> Competency doesn't require fanaticism, and no employer should expect that their employees devote their entire lives to their occupation.
True, _competency_ doesn't require fanaticism, but if you want to _excel_ at something (and don't want to end up hating your life in the process) you had better really enjoy it because you're going to have to put in several thousand hours of learning. Spending all that time exploring your particular field of study won't be a problem if it's something you love, and you're more likely to continue exploring it and keeping yourself up-to-date if you're interested in it. Thus, passion makes a pretty good predictor for success among high-achieving employees.
This is along the lines of what I was thinking.
If I'm looking for someone who is really passionate about what they do, they're probably going to be associated with it outside of their nine to five. This could be reading books, magazines, talking to people, participating in discussion boards, or trying to figure out problems.
That doesn't mean every employee is like that, or that you have to be like that to be a worthwhile employee, but it's not crazy to think that someone in almost every field will be actively involved in something related to their profession in their day to day, outside of work.
Even with accountants, you might not be doing someones books all the time, but you might have an active interest in financial news, forums, current scams, common mistakes, loopholes you could use, etc. etc. (I don't know anything about accounting; don't judge me :))
My grandmother was a corporate tax specialist for AT&T, she certainly seemed to enjoy doing her personal income taxes (and those of some of my uncles and aunts). This was way before Turbotax, Taxcut, and the variety of programs that have made it less unpleasant.
What is different about some other professions is that there are ways to develop that passion during apprenticeships or entry-level jobs while learning from those with greater experience. Mastery is far easier to acquire with a teacher on hand who can give timely, guided feedback and correction.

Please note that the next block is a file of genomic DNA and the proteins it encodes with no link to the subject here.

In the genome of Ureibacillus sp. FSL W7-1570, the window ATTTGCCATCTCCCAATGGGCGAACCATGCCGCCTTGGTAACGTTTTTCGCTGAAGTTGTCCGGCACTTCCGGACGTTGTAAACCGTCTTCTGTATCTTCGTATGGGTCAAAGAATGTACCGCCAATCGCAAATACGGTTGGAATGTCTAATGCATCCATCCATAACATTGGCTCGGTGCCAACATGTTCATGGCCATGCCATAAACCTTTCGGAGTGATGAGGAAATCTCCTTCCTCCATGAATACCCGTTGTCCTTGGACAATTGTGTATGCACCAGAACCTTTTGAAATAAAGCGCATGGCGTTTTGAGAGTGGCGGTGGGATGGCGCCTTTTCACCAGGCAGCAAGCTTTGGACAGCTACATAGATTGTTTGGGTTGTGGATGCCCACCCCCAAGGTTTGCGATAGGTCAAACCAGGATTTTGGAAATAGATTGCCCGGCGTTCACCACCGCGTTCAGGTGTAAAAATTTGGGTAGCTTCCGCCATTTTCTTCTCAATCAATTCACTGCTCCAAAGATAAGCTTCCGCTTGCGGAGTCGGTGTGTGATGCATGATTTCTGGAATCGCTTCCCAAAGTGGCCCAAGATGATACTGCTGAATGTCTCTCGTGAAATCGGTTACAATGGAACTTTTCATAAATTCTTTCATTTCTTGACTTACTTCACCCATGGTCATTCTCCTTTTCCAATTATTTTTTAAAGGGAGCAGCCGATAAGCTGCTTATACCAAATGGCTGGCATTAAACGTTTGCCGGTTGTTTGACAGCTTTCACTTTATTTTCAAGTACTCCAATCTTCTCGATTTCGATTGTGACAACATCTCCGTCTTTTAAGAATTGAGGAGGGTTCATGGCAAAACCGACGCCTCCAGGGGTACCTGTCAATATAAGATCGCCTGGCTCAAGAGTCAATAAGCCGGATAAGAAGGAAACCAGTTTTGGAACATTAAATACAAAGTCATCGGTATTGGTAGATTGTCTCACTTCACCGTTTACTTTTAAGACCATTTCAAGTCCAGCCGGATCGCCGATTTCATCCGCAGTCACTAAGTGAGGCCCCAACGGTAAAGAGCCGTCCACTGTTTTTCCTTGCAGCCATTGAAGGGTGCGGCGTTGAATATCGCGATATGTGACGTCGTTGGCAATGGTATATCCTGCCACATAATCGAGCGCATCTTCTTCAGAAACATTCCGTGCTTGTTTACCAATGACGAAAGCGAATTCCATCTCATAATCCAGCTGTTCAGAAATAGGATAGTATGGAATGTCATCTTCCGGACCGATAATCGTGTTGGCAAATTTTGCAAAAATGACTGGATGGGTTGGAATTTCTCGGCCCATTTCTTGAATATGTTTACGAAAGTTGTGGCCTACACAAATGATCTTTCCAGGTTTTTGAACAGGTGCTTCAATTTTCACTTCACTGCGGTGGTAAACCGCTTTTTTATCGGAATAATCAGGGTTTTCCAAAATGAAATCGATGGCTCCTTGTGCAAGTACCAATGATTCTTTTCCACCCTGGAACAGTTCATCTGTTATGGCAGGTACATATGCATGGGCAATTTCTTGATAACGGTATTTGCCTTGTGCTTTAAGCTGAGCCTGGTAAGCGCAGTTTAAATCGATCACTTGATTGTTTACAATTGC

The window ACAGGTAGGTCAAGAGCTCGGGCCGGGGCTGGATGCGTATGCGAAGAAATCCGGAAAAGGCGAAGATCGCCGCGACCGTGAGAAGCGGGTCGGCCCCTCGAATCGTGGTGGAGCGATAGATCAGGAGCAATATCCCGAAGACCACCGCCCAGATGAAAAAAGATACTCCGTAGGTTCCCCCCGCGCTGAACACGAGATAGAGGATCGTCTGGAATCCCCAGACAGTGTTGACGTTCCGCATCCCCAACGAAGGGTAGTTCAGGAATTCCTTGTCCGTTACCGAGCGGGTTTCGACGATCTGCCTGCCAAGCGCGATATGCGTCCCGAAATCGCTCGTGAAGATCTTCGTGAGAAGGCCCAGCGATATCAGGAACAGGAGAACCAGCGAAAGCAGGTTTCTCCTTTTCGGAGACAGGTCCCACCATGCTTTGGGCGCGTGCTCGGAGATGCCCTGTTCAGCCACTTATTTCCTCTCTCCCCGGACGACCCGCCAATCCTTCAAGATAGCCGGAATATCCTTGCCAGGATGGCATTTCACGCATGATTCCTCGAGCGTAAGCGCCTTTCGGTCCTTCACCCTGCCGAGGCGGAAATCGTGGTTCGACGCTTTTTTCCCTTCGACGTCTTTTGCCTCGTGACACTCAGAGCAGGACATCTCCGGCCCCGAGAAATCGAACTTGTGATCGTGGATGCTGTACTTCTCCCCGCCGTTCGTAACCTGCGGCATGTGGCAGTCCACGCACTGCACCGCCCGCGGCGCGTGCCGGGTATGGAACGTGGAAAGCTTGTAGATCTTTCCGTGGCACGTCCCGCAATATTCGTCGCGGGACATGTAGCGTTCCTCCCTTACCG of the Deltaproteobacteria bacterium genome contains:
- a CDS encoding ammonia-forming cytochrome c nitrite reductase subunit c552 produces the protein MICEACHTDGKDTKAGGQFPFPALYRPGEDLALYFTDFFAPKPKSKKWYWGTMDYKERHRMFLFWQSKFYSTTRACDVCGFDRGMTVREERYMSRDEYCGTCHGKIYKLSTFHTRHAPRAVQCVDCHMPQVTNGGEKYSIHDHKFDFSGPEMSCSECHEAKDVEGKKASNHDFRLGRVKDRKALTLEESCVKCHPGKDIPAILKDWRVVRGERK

“Oh! A few months ago I created a basic budget tool based on graph theory—so I can create 'branches' like in git, but for my personal budget, and then forecast how certain changes affect my budget overall. It really helped my wife and I visualize how certain decisions play into our plans over the next couple of years. Would you like to see how I implemented the recursive SQL lookups in ActiveRecord?”
I hacked out a basic MVP for the above in 4 hours one Sunday afternoon. I don't hack on side projects every Sunday, or even frequently: a lot of weekends I want to explore the city, sleep in, and work on projects around the house. But I love programming, and I love how software can affect our every day lives, and sometimes little itches like the above come up and I scratch them. And this one story would be more than enough to pass the author's test with flying colors, and is /nowhere near/ holding down two jobs.
What was the household budget in originally - a RDBMS? Mint or quicken ?
Not meaning to be aggressive - just wanting more context - and yes, please let me see code :-)
This is not unrealistic in other professions as well, maybe just not as easily recognizable. I have friends who are Ad execs and love advertising as an art, they'll often discuss ideas they've had, things they've been thinking, etc. etc. which is outside the scope of their work. It may be the client they'd like to bring in and the ideas they have to improve that client's business, etc. etc.
What about doctors who vicariously keep up on all the latest knowledge in their field and are actively collaborating with other doctors on discoveries and research (my sister does this as a veteranarian, and is also randomly helping people in the park on a Saturday morning who have questions about their pets, as well as doing a spot on the local news about caring for your pets).
This is unpaid/hobby work, but it isn't as concrete as what we do, and therefore, people don't consider it.
We aren't the only group that is passionate about what we do, and we aren't the only one's who work on our craft outside of work hours.
I think a better way to take what the author is saying is that he is looking for people who look at software development as a craft, and people who are so passionate about it that they are constantly engaged in their craft even outside of work hours. They love what they do so much that they just can't stop.
At the same time, I think it is important for employers to recognize when and if they need somebody who meets this criteria.
I am reluctantly creating a side project at the moment, as I want to get into freelancing, and all my previous work is in house. Even without kids I find it difficult to find enough hours to put into it (trying to use a free hour here and there leads to almost zero productivity, I need a minimum of three at a time).
Very true. The only problem with that is that when judging between two job candidates, the one who is devoting their entire lives to their occupations is going to be a more desirable hire.